I had no one to help me, but the T.S. Eliot helped me. So when people say that poetry is a luxury, or an option, or for the educated middle classes, or that it shouldn’t be read at school because it is irrelevant, or any of the strange and stupid things that are said about poetry and it’s place in our lives, I suspect that the people doing the saying have had things pretty easy. A tough life needs a tough language — and that is what poetry is. That is what literature offers — a language powerful enough to say how it is. It isn’t a hiding place. It is a finding place.
- Why Be Happy When You Could Be Normal? by Jeanette Winterson

Jade Thompson by Eeva Rinne 

You told me about your home in Finland: your parents’ cabin by the lake, and the way you would crack the thin surface ice in the winter and plunge head-first into the sun-warmed water in the summer. You told me about borštškeitto and glögi, and I dreamed of us drinking the cinnamon-spiced wine, mixed with raisins and almonds, while watching the snow fall onto the surface of the lake.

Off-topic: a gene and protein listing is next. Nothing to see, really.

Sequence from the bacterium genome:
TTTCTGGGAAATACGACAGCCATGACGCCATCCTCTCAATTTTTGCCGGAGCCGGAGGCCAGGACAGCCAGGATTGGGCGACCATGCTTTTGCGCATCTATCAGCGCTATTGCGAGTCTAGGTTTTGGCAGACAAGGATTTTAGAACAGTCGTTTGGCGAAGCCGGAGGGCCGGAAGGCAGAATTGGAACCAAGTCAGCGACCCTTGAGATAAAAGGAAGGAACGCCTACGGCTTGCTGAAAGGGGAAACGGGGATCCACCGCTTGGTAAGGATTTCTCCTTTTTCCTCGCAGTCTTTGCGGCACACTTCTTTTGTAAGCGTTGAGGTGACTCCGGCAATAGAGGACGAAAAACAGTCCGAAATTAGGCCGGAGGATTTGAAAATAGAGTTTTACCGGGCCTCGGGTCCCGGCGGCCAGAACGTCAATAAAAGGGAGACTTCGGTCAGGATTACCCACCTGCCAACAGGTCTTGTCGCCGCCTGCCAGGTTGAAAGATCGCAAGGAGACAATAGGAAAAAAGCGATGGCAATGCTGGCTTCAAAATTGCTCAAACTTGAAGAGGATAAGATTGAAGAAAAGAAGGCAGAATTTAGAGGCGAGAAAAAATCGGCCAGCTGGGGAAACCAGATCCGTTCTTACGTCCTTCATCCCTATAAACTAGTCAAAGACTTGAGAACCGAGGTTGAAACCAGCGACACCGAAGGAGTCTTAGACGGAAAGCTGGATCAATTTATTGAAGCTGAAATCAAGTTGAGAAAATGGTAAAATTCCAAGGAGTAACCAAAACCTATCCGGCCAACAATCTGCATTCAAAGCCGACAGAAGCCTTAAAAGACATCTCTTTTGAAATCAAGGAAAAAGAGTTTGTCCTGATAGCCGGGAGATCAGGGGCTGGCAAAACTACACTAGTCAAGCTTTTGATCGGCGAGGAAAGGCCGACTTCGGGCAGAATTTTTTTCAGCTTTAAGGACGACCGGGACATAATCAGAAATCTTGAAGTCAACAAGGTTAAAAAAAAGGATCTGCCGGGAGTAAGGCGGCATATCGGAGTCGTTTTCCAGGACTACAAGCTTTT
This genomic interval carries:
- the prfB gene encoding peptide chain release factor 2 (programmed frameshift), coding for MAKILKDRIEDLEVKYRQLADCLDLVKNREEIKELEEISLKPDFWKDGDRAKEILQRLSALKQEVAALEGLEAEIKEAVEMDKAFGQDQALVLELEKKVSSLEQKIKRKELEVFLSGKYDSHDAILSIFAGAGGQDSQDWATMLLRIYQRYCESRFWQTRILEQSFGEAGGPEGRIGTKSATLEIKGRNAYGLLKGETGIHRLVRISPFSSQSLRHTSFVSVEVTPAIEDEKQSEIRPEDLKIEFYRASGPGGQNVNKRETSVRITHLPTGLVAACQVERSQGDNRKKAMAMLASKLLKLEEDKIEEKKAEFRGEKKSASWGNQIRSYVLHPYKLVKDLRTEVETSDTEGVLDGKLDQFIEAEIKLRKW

- Floating House in the Fleeting World by Kirsty Logan

“I came to America when I was 14. My mother told me that books were too heavy to bring, and I had this crazy idea that I’d never be able to replace them, so I copied all my favorite Russian poems by hand.”

Marie Calloway is a beautiful name, a literary pseudonym, a semi-fictional character, an emotional persona, and to some people, a terror or a bore. I get both of those descriptors—her stories are intense, at times harrowing, and her writing style is a strange mix of flat and red-raw. I can’t say this novel is a joy to read, but I can say it’s an unforgettable experience that I’m glad I had. It made me uncomfortable in the best possible ways.”


Nashville is a fabulous mess and Katie Coyle has fabulous things to say about it over at The Female Gaze.